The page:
But the story, after which Wilson’s book is named, “Philoctetes”, is a play by Sophocles. According to Wilson, many well-known writers have been especially drawn to this play, although it is not nearly as well known as the Oedipus cycle. In fact, I have yet to personally meet anyone who has read it. But it is far more than a defining story of how a wound can be linked with a unique capacity (in this case, Philoctetes’ ability to wield the bow of Hercules, which no other archer can even bend).
Should I quickly tell this story? Very well, I guess I have time.
First, I have to share one interesting codicil: I believe this play must have been the inspiration for “Treasure Island”. Just as Ben Gunn is marooned on an island because he is such a pain to have on board (and then is needed because he has access to a treasure map), so Philoctetes is set off from a Greek warship on its way to Troy, because his cries of pain are demoralizing the crew (and then is needed in order to comply with the Oracle’s omen).
As the play opens, Odysseus, the captain of the ship that marooned Philoctetes because of his festering foot, has returned to this island determined to get Philoctetes back on board. Why? Because the Delphic Oracle has announced that Troy will not fall until Achilles and the bow of Hercules are both present beneath its walls. It’s a weird omen and it’s even weirder that a civilization would be guided by such fatalistic pronouncements. But this play provides a prescient foreshadowing of our modern view that individuals, in principle if not in fact, are free to follow the dictates of their own hearts.
Odysseus knows enough to keep out of sight—if he showed himself for an instant Philoctetes would string his bow and loose an arrow through his eyeball and out the back of his head. Philoctetes has spent years marooned on this island, nurturing his hatred for the captain who dumped him there. But Odysseus, known throughout the ancient world as being as wily as a fox, has hatched a plan. He sends the reluctant Neoptolemus—son of Achilles—to tell Philoctetes a big lie.
“Tell him we have won the war and that we are on our way home to his beloved Achaean Peninsula,” Odysseus instructs Neoptolemus.
So the play goes along rather like all the Greek dramas go along: the characters may rail against their fate but the basic structure does not allow them to escape whatever has been foretold: Neoptolemus included.
But then, amazingly—opening the floodgates to a new world that has been waiting in the wings—Neoptolemus stops mid-sentence. He sees the gulls and cormorants wheeling overhead; he hears the surf running up the beach below; and he tells Philoctetes that none of it is true–that the war has not been won and that the Oracle has said that the Greek army needs to bring him back to Troy in order to prevail.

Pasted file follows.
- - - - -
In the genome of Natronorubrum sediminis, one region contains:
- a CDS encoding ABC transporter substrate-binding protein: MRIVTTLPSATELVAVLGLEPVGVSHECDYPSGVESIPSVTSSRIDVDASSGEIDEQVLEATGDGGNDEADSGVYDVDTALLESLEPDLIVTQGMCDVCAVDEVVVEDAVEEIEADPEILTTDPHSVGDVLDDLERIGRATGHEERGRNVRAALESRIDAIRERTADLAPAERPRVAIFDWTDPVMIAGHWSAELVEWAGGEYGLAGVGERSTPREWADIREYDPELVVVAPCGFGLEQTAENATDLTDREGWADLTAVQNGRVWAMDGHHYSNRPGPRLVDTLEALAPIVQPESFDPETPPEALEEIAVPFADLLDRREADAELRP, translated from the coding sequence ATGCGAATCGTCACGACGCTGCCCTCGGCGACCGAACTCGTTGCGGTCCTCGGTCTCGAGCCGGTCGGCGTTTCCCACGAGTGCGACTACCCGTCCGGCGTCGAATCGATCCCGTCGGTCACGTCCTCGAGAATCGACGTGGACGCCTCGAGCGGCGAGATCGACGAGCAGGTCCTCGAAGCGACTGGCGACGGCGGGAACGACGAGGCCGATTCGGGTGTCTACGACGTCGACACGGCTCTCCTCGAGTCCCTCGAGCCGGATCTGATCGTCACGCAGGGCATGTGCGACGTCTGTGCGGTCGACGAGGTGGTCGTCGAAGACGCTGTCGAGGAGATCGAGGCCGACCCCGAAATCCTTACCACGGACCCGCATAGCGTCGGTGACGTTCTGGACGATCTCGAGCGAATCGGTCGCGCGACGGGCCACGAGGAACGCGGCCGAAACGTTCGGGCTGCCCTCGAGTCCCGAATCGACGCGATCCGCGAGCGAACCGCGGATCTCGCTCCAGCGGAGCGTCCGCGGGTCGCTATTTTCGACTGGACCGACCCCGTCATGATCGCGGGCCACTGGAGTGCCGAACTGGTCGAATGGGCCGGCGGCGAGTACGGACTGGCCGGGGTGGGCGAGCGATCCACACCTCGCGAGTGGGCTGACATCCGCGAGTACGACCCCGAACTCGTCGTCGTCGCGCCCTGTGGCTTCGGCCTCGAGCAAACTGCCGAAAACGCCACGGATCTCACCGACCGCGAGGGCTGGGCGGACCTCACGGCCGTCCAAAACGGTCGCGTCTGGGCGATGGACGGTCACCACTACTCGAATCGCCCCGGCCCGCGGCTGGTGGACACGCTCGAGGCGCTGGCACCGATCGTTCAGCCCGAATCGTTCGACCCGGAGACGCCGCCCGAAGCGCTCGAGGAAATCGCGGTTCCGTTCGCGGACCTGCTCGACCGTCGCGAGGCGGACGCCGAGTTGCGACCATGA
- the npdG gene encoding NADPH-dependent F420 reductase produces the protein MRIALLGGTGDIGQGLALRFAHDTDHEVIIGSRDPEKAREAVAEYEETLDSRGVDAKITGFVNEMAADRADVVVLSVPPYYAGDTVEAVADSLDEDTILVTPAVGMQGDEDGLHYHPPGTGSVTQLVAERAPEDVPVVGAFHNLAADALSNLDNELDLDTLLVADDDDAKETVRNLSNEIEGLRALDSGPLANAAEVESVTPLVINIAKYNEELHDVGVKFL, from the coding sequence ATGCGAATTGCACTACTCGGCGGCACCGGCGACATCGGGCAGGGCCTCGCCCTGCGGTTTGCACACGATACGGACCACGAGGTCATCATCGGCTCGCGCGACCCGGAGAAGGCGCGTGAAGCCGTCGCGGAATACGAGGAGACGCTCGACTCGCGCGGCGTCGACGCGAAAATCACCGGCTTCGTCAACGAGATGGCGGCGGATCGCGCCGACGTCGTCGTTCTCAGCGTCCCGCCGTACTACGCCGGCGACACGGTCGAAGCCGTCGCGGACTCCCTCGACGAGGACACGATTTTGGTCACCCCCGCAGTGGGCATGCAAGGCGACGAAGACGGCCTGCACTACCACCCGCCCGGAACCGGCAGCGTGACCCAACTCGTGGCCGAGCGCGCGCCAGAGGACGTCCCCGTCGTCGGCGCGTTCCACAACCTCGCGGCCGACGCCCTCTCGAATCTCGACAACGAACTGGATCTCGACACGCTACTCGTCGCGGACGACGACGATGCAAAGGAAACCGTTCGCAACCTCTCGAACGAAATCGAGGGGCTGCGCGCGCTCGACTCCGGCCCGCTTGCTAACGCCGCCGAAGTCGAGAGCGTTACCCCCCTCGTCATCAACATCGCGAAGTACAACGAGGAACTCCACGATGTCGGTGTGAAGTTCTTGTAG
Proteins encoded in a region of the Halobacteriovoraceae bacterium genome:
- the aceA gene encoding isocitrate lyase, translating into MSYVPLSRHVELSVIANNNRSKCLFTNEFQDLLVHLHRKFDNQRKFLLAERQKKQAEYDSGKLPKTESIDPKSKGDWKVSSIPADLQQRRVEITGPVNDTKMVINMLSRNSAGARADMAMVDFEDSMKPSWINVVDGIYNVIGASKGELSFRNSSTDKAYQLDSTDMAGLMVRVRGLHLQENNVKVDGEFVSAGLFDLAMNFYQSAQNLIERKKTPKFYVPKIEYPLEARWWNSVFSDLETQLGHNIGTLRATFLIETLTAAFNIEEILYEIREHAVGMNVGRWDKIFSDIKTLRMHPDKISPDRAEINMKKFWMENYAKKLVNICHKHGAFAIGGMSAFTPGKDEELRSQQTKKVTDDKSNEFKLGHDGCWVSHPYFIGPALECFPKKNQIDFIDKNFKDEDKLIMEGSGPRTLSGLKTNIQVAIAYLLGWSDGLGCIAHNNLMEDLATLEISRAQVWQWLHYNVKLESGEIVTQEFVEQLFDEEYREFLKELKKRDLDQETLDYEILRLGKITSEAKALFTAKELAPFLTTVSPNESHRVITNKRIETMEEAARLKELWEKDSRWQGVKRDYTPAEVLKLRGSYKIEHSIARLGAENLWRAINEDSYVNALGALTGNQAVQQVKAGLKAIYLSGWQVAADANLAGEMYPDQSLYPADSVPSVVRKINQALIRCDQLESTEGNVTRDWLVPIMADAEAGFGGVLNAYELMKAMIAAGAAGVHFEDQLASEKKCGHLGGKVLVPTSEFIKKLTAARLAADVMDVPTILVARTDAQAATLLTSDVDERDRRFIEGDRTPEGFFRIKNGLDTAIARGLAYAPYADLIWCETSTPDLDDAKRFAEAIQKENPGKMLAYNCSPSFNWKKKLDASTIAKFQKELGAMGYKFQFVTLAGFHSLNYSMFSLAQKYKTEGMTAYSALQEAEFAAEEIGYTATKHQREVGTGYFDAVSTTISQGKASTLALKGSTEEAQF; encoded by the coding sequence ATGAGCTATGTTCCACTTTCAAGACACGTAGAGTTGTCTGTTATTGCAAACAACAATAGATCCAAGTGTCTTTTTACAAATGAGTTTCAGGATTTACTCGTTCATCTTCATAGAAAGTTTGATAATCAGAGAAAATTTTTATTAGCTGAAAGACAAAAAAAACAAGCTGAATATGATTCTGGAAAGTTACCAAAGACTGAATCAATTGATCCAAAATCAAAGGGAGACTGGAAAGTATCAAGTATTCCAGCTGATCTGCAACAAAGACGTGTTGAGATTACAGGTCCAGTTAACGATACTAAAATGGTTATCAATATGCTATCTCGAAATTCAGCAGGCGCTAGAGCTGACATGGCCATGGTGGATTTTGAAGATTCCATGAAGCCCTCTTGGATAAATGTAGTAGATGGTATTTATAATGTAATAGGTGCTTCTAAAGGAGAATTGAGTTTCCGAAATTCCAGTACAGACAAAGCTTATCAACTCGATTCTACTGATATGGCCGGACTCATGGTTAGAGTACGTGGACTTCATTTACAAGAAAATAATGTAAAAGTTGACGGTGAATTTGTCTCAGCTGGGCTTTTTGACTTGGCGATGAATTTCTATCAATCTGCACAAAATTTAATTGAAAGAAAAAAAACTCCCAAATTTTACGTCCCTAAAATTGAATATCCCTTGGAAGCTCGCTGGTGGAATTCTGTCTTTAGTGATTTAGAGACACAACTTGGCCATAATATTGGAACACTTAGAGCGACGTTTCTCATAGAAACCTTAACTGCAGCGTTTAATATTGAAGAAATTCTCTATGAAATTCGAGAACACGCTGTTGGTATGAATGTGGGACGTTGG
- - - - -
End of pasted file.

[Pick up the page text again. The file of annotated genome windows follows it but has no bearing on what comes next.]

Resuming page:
You can bet that if Odysseus was staying out of sight before, now he really has somewhere else to be. (Incidentally, whereas Superman has to lift up an ocean liner dripping from the sea in order to be recognized as powerful, Sophocles manages to suggest an incredibly powerful archer without Philoctetes having to even notch an arrow.)
In the wake of Neoptolemus’s confession, Philoctetes’ bow is instantly strung and bent, an arrow vibrating and searching for a particular face.
The game is lost. Philoctetes is too powerful to capture against his will and he will never willing step on board the ship from which Odysseus marooned him years ago. So what is to happen?
Enter Deus ex Machina, stage Left.
Hercules, whose bow Philoctetes has inherited, steps out of a big bolder and explains to Philoctetes that he does indeed have to sail to Troy, where the Greeks will presently breach the wall–and that then, at last, he will be able to return to his beloved homeland.
How is this story any different than the plays in which Oedipus is unable to avoid killing his father and having children with his mother—just as predicted by the Oracle? I see an important difference.
Although in both cases the Oracle’s omen comes true, Neoptolemus’s conscience, and his need to be true to it, arises like a wind blowing away the morning mists. Even if the Oracle’s prediction prevails, it hasn’t prevented Neoptolemus from becoming the person he wants to be.
Not only did a rock open for Hercules to walk through; more radically, the glass ceiling of predestination cracked open and the human heart was loosed from the shackles of fate.
Now, here in the 21st century, if we could only stop killing our fellow creatures and polluting our home world, this gift of freedom could shine forth like the morning star.